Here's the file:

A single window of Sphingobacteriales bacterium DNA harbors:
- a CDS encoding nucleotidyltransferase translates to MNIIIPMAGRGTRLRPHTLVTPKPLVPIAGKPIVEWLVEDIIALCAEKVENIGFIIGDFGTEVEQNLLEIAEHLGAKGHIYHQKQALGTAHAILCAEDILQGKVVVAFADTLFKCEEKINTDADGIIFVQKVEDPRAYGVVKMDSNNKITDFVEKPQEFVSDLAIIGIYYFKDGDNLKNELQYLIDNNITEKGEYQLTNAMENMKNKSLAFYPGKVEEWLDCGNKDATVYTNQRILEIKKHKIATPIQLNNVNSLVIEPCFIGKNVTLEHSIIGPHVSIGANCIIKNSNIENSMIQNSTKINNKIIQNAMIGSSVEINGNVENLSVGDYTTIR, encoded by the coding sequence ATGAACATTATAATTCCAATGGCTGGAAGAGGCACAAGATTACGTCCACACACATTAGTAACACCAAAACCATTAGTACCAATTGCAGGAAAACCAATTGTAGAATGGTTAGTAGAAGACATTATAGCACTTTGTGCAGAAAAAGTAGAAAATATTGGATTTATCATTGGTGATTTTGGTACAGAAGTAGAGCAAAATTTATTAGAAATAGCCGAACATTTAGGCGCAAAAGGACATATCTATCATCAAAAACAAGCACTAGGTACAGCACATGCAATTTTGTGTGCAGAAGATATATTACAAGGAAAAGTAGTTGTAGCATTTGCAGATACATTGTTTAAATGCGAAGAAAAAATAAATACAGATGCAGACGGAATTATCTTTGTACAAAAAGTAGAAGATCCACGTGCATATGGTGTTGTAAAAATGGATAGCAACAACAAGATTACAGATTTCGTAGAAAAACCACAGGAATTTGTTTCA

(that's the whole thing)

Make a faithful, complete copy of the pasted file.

A single window of Sphingobacteriales bacterium DNA harbors:
- a CDS encoding nucleotidyltransferase translates to MNIIIPMAGRGTRLRPHTLVTPKPLVPIAGKPIVEWLVEDIIALCAEKVENIGFIIGDFGTEVEQNLLEIAEHLGAKGHIYHQKQALGTAHAILCAEDILQGKVVVAFADTLFKCEEKINTDADGIIFVQKVEDPRAYGVVKMDSNNKITDFVEKPQEFVSDLAIIGIYYFKDGDNLKNELQYLIDNNITEKGEYQLTNAMENMKNKSLAFYPGKVEEWLDCGNKDATVYTNQRILEIKKHKIATPIQLNNVNSLVIEPCFIGKNVTLEHSIIGPHVSIGANCIIKNSNIENSMIQNSTKINNKIIQNAMIGSSVEINGNVENLSVGDYTTIR, encoded by the coding sequence ATGAACATTATAATTCCAATGGCTGGAAGAGGCACAAGATTACGTCCACACACATTAGTAACACCAAAACCATTAGTACCAATTGCAGGAAAACCAATTGTAGAATGGTTAGTAGAAGACATTATAGCACTTTGTGCAGAAAAAGTAGAAAATATTGGATTTATCATTGGTGATTTTGGTACAGAAGTAGAGCAAAATTTATTAGAAATAGCCGAACATTTAGGCGCAAAAGGACATATCTATCATCAAAAACAAGCACTAGGTACAGCACATGCAATTTTGTGTGCAGAAGATATATTACAAGGAAAAGTAGTTGTAGCATTTGCAGATACATTGTTTAAATGCGAAGAAAAAATAAATACAGATGCAGACGGAATTATCTTTGTACAAAAAGTAGAAGATCCACGTGCATATGGTGTTGTAAAAATGGATAGCAACAACAAGATTACAGATTTCGTAGAAAAACCACAGGAATTTGTTTCA